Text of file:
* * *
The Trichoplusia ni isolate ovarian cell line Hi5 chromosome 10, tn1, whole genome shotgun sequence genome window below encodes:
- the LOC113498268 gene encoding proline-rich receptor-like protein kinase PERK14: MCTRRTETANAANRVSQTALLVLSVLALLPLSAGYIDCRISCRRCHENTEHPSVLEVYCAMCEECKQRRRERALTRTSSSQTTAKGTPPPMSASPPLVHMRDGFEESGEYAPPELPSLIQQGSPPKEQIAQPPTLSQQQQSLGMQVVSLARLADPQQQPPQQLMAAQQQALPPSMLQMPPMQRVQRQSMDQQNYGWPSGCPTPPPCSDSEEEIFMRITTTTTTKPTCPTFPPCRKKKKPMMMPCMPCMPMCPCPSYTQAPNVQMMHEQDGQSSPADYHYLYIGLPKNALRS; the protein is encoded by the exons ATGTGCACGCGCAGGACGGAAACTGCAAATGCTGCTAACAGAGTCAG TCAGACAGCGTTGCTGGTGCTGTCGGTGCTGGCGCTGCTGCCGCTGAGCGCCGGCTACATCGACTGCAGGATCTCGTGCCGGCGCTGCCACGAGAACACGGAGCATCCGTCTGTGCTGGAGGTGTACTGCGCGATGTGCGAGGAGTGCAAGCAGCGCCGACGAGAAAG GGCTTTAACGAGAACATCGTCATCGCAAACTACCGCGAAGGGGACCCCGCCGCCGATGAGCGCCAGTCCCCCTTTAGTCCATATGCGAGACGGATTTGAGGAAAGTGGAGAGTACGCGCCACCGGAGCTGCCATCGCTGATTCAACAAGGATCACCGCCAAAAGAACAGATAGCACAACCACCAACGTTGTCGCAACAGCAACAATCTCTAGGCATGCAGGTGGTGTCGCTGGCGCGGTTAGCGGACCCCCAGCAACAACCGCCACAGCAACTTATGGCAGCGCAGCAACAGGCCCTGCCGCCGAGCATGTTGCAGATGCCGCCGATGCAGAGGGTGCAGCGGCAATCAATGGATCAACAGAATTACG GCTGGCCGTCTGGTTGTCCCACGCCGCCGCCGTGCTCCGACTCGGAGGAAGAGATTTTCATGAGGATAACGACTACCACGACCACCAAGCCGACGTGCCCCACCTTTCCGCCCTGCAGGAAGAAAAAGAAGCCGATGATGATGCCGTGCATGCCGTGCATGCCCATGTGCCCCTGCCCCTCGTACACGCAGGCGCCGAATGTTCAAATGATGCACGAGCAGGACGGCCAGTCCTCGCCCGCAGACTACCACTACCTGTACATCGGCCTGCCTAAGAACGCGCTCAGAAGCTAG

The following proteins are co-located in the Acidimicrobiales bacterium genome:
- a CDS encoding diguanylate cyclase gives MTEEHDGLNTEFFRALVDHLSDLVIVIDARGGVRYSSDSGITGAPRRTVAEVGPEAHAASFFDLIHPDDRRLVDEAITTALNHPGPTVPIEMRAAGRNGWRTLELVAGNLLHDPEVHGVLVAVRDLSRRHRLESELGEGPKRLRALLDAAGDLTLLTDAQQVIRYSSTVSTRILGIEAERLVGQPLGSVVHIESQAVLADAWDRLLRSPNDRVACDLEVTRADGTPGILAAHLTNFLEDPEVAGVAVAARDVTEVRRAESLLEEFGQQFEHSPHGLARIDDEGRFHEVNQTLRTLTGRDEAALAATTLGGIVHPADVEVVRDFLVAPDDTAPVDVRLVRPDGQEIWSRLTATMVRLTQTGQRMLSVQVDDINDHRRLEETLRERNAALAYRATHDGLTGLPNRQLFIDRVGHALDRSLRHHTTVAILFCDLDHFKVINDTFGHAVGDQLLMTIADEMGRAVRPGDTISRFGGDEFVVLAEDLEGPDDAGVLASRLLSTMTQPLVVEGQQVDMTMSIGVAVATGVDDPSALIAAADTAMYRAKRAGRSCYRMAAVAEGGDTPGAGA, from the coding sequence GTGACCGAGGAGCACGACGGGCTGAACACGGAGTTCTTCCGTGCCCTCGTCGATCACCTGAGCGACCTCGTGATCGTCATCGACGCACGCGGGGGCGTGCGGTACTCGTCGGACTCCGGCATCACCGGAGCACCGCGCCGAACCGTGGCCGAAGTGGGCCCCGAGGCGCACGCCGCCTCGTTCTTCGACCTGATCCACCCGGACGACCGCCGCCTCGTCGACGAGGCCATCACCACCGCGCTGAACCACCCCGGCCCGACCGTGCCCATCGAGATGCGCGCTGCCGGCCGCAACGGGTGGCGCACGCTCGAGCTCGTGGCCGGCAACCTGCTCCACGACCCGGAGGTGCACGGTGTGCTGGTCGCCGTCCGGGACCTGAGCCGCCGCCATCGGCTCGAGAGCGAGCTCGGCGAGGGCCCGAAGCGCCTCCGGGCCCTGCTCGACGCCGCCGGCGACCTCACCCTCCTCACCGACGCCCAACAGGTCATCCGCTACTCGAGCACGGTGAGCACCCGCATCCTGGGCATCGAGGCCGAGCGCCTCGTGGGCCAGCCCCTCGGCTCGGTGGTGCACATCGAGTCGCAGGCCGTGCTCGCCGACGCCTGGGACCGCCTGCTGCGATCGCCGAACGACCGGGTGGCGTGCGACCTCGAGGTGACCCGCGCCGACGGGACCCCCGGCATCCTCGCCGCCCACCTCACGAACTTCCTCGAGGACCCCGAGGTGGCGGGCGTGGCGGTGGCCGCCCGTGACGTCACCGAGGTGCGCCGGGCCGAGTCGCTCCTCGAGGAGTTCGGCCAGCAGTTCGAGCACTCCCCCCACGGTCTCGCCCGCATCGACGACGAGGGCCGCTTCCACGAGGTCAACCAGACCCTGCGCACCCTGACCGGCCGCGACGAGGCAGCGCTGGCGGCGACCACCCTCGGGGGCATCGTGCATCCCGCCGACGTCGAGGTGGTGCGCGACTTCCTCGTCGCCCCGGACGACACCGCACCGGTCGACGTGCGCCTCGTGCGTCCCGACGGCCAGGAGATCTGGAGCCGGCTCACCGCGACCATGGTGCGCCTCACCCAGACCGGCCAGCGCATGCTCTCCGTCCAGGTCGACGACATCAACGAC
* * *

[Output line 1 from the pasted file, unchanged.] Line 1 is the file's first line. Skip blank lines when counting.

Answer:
The Trichoplusia ni isolate ovarian cell line Hi5 chromosome 10, tn1, whole genome shotgun sequence genome window below encodes: